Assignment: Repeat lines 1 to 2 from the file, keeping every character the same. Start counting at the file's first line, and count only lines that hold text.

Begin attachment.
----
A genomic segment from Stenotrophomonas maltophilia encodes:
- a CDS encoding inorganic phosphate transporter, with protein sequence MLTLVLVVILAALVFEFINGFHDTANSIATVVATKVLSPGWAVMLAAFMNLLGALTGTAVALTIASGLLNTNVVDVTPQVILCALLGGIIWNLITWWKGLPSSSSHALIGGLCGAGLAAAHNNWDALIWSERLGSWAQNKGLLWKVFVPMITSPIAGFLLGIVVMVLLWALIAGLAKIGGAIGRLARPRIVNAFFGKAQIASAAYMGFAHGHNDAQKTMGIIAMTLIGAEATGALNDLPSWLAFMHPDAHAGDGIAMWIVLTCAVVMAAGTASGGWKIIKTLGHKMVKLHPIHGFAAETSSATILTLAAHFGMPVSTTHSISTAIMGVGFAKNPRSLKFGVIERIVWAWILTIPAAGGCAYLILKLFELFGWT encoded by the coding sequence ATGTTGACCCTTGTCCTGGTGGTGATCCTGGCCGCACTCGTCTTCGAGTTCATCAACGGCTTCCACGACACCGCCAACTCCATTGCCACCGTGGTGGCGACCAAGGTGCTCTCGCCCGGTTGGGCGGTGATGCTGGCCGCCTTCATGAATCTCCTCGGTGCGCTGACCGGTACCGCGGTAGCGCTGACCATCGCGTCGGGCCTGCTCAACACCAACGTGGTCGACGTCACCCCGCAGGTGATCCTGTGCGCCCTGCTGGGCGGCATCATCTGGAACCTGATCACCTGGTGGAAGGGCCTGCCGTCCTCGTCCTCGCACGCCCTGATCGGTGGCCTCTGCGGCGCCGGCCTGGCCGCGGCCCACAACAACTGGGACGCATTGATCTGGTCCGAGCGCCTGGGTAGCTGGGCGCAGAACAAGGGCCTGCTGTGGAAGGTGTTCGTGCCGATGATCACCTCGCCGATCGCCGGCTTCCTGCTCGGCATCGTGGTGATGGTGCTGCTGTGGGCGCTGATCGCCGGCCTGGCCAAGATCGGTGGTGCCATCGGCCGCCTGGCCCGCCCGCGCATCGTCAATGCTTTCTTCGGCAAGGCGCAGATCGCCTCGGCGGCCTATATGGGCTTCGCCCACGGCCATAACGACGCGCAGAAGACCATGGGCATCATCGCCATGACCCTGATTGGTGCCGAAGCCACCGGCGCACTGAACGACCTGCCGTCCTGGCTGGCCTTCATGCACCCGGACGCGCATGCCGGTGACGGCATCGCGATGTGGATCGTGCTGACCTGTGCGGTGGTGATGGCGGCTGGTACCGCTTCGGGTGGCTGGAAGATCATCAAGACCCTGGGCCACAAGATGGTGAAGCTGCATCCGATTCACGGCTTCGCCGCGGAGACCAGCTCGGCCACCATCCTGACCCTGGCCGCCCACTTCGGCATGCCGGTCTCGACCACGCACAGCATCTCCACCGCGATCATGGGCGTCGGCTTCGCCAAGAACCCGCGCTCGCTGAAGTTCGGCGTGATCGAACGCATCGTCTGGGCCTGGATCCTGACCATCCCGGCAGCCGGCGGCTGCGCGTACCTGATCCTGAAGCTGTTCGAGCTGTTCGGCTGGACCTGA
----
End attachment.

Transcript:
A genomic segment from Stenotrophomonas maltophilia encodes:
- a CDS encoding inorganic phosphate transporter, with protein sequence MLTLVLVVILAALVFEFINGFHDTANSIATVVATKVLSPGWAVMLAAFMNLLGALTGTAVALTIASGLLNTNVVDVTPQVILCALLGGIIWNLITWWKGLPSSSSHALIGGLCGAGLAAAHNNWDALIWSERLGSWAQNKGLLWKVFVPMITSPIAGFLLGIVVMVLLWALIAGLAKIGGAIGRLARPRIVNAFFGKAQIASAAYMGFAHGHNDAQKTMGIIAMTLIGAEATGALNDLPSWLAFMHPDAHAGDGIAMWIVLTCAVVMAAGTASGGWKIIKTLGHKMVKLHPIHGFAAETSSATILTLAAHFGMPVSTTHSISTAIMGVGFAKNPRSLKFGVIERIVWAWILTIPAAGGCAYLILKLFELFGWT encoded by the coding sequence ATGTTGACCCTTGTCCTGGTGGTGATCCTGGCCGCACTCGTCTTCGAGTTCATCAACGGCTTCCACGACACCGCCAACTCCATTGCCACCGTGGTGGCGACCAAGGTGCTCTCGCCCGGTTGGGCGGTGATGCTGGCCGCCTTCATGAATCTCCTCGGTGCGCTGACCGGTACCGCGGTAGCGCTGACCATCGCGTCGGGCCTGCTCAACACCAACGTGGTCGACGTCACCCCGCAGGTGATCCTGTGCGCCCTGCTGGGCGGCATCATCTGGAACCTGATCACCTGGTGGAAGGGCCTGCCGTCCTCGTCCTCGCACGCCCTGATCGGTGGCCTCTGCGGCGCCGGCCTGGCCGCGGCCCACAACAACTGGGACGCATTGATCTGGTCCGAGCGCCTGGGTAGCTGGGCGCAGAACAAGGGCCTGCTGTGGAAGGTGTTCGTGCCGATGATCACCTCGCCGATCGCCGGCTTCCTGCTCGGCATCGTGGTGATGGTGCTGCTGTGGGCGCTGATCGCCGGCCTGGCCAAGATCGGTGGTGCCATCGGCCGCCTGGCCCGCCCGCGCATCGTCAATGCTTTCTTCGGCAAGGCGCAGATCGCCTCGGCGGCCTATATGGGCTTCGCCCACGGCCATAACGACGCGCAGAAGACCATGGGCATCATCGCCATGACCCTGATTGGTGCCGAAGCCACCGGCGCACTGAACGACCTGCCGTCCTGGCTGGCCTTCATGCACCCGGACGCGCATGCCGGTGACGGCATCGCGATGTGGATCGTGCTGACCTGTGCGGTGGTGATGGCGGCTGGTACCGCTTCGGGTGGCTGGAAGATCATCAAGACCCTGGGCCACAAGATGGTGAAGCTGCATCCGATTCACGGCTTCGCCGCGGAGACCAGCTCGGCCACCATCCTGACCCTGGCCGCCCACTTCGGCATGCCGGTCTCGACCACGCACAGCATCTCCACCGCGATCATGGGCGTCGGCTTCGCCAAGAACCCGCGCTCGCTGAAGTTCGGCGTGATCGAACGCATCGTCTGGGCCTGGATCCTGACCATCCCGGCAGCCGGCGGCTGCGCGTACCTGATCCTGAAGCTGTTCGAGCTGTTCGGCTGGACCTGA